Toni Arden

Toni Arden (February 15, 1924, New York City as Antoinette Ardizzone May 29, 2012, Lake Worth, Florida) was an American traditional pop music singer.


Arden's father, Phillip Ardizzone, was a singer with the Metropolitan Opera and La Scala.[1] Her brother, Jan Arden, was also a singer.[2] The siblings teamed up for night club performances in the late 1950s.[3]


Early years

Arden became a big band singer in the 1940s, singing with Al Trace, Joe Reichman, Ray Bloch and Shep Fields.


She started recording as a soloist in 1946 for the minor National Records company. After her appearance on the early television talent series Doorway to Fame, Arden signed her first solo recording contract with a major record label, Columbia Records, in 1949 (Arden was arguably the only performer out of 20,000 over Doorway to Fame's two-year run on air to become relatively famous); at Columbia, she had several hits including "I Can Dream, Can't I?" (which reached #7 on the Billboard charts), "Too Young" (which reached #15), "Kiss of Fire" (which reached #14) and "I'm Yours" (which reached #24). CD compilations of these earlier recordings can be found on the Sepia Records label[4] and a two-CD set released by Jasmine Records[5]

In the mid-1950s she moved to Decca Records, where her biggest selling record (her only million-seller)[6] was "Padre" in 1958. LP albums included "Miss Toni Arden," "Besame!", "Sing a Song of Italy" and "Italian Gold."[7] She sang in both Italian and English.[8] The first two albums have been compiled on a second CD by the Sepia Records label.[9] She also recorded briefly for RCA Victor and Mercury Records. Her last album My World is You (GPRT Records) features the compositions of Gladys Shelley.


In 1954, Arden recorded 13 radio programs for the US Marine Corps via electrical transcription. The Toni Arden Show was broadcast on participating local stations.[10] In 1956, she was featured on an episode of What's New in Music on CBS.[11]


Arden appeared on The Music of George Gershwin,[12] This Is Show Business,[13] Dick Clark's program,[14] and The Jimmy Dean Show.[15] She and her brother, Jan, sang two duets on The Ed Sullivan Show in 1959.[16]


She died at her home in Lake Worth, Florida, on May 29, 2012 at the age of 88.[17]

On June 25, 2019, The New York Times Magazine listed Toni Arden among hundreds of artists whose material was reportedly destroyed in the 2008 Universal fire.[18]


  1. Sasso, Joey (November 13, 1950). "Meet Youthful Toni Arden". The Ogden Standard-Examiner. p. 13. Retrieved May 5, 2015 via
  2. "TV Questions and Answers". News-Journal. August 24, 1969. p. 8-D. Retrieved May 5, 2015 via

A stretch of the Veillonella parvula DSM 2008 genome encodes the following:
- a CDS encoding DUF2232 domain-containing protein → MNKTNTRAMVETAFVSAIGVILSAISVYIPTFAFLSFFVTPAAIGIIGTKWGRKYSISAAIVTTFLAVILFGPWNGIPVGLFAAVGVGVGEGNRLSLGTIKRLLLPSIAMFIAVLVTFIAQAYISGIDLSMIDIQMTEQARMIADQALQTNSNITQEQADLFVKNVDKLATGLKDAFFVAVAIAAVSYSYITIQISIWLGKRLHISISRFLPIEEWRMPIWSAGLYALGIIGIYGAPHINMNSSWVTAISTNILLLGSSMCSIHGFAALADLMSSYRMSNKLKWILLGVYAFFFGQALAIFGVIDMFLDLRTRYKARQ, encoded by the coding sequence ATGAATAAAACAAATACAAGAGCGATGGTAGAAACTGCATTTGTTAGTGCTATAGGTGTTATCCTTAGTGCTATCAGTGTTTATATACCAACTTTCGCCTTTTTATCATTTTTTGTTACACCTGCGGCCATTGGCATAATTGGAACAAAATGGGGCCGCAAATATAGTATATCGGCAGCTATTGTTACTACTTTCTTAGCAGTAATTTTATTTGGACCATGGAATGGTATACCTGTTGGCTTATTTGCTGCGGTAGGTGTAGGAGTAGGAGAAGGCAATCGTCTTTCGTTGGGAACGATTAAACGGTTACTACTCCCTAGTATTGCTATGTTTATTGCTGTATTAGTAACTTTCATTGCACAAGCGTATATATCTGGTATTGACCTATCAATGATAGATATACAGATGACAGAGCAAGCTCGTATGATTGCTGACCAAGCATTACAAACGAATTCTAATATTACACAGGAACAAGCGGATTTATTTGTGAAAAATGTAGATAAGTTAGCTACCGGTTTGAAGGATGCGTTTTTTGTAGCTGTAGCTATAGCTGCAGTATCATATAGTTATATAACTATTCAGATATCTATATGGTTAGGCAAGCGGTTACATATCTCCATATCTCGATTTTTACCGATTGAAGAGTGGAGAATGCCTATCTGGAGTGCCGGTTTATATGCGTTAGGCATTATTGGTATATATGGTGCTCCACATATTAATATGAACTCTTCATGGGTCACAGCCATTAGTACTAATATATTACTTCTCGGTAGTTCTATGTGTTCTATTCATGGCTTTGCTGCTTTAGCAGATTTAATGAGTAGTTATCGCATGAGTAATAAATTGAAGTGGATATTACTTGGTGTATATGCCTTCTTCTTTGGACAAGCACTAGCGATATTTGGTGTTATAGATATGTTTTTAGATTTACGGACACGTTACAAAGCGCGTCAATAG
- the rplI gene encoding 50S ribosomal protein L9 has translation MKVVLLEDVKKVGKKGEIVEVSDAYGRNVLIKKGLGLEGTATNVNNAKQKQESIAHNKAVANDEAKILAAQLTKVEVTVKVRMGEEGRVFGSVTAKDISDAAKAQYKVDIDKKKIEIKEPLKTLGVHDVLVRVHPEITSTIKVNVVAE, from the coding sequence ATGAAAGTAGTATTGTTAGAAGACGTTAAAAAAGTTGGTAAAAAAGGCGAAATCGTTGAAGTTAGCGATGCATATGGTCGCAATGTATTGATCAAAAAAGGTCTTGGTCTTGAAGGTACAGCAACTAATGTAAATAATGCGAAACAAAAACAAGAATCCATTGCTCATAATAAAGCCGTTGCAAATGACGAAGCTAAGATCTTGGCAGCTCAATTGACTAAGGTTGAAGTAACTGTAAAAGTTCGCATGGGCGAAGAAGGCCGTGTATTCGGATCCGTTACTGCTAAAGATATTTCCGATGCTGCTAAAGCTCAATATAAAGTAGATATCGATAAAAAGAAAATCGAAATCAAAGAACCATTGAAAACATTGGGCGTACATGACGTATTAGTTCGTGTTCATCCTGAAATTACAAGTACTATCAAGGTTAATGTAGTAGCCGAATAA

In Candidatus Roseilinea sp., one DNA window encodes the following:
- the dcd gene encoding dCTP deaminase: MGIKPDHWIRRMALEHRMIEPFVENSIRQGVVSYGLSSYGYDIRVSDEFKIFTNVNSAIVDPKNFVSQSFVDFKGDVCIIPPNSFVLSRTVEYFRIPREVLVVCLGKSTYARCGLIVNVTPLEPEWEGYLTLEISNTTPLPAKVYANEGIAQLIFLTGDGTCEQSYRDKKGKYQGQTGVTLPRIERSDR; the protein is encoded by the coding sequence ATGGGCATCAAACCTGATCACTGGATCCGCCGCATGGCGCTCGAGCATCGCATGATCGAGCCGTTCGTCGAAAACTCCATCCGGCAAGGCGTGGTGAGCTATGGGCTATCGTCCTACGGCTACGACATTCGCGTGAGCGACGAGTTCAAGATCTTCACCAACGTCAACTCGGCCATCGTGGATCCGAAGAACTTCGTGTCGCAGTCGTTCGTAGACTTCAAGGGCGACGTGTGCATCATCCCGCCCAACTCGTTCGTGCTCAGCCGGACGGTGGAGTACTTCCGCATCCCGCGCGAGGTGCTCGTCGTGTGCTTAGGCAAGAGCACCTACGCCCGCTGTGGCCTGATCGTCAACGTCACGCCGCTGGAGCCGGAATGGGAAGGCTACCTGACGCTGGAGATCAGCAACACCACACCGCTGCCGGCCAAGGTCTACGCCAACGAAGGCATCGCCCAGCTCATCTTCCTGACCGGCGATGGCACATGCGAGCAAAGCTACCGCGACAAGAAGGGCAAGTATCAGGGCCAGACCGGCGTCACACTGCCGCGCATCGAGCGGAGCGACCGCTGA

3. Eigen, Jack (March 7, 1959). "Jack Eigen speaking ..." Chicago Daily Tribune.
  4. "THIS IS TONI ARDEN (SEPIA 1050)". 2005-06-06. Archived from the original on 2007-08-18. Retrieved 2012-02-16.
  5. "Toni ARDEN - I Can Dream, Can''t I?". 2005-10-21. Retrieved 2012-02-16.
  6. Murrells, Joseph (1978). The Book of Golden Discs (2nd ed.). London: Barrie and Jenkins Ltd. p. 97. ISBN 0-214-20512-6.
  7. "Toni Arden". Retrieved 2012-02-16.
  8. "Toni Arden-tly Sings". Northwest Arkansas Times. April 19, 1963. p. 7. Retrieved May 5, 2015 via
  9. "TONI ARDEN – BESAME, TONI ARDEN IN LATIN AMERICA (SEPIA 1188)". Archived from the original on 2013-07-29. Retrieved 2012-02-16.
  10. "Toni Arden Will Be Heard Here". The Daily Mail. May 1, 1954. p. 10. Retrieved May 5, 2015 via
  11. "Distinguished Cast On KYFO Today; Excitement Surrounded SWC Session". Lubbock Avalanche-Journal. May 20, 1956. p. Page 4, Sec. VI. Retrieved May 5, 2015 via
  12. Lester, John (May 17, 1956). "Radio and Television". The Gazette and Daily. p. 27. Retrieved May 5, 2015 via
  13. "TV Key". The Brooklyn Daily Eagle. April 11, 1953. p. 14. Retrieved May 5, 2015 via
  14. "Viewing Screens". The Pocono Record. June 14, 1958. p. 11. Retrieved May 5, 2015 via
  15. Alber, David O. (October 26, 1958). "TV Quiz". Waco Tribune-Herald. p. 43. Retrieved May 5, 2015 via
  16. "Jane Russell Guests On Sullivan Show". The Daily Capital News. August 8, 1959. p. 10. Retrieved May 5, 2015 via
  17. "Area Deaths". The Palm Beach Post. June 2, 2012.
  18. Rosen, Jody (June 25, 2019). "Here Are Hundreds More Artists Whose Tapes Were Destroyed in the UMG Fire". The New York Times. Retrieved June 28, 2019.
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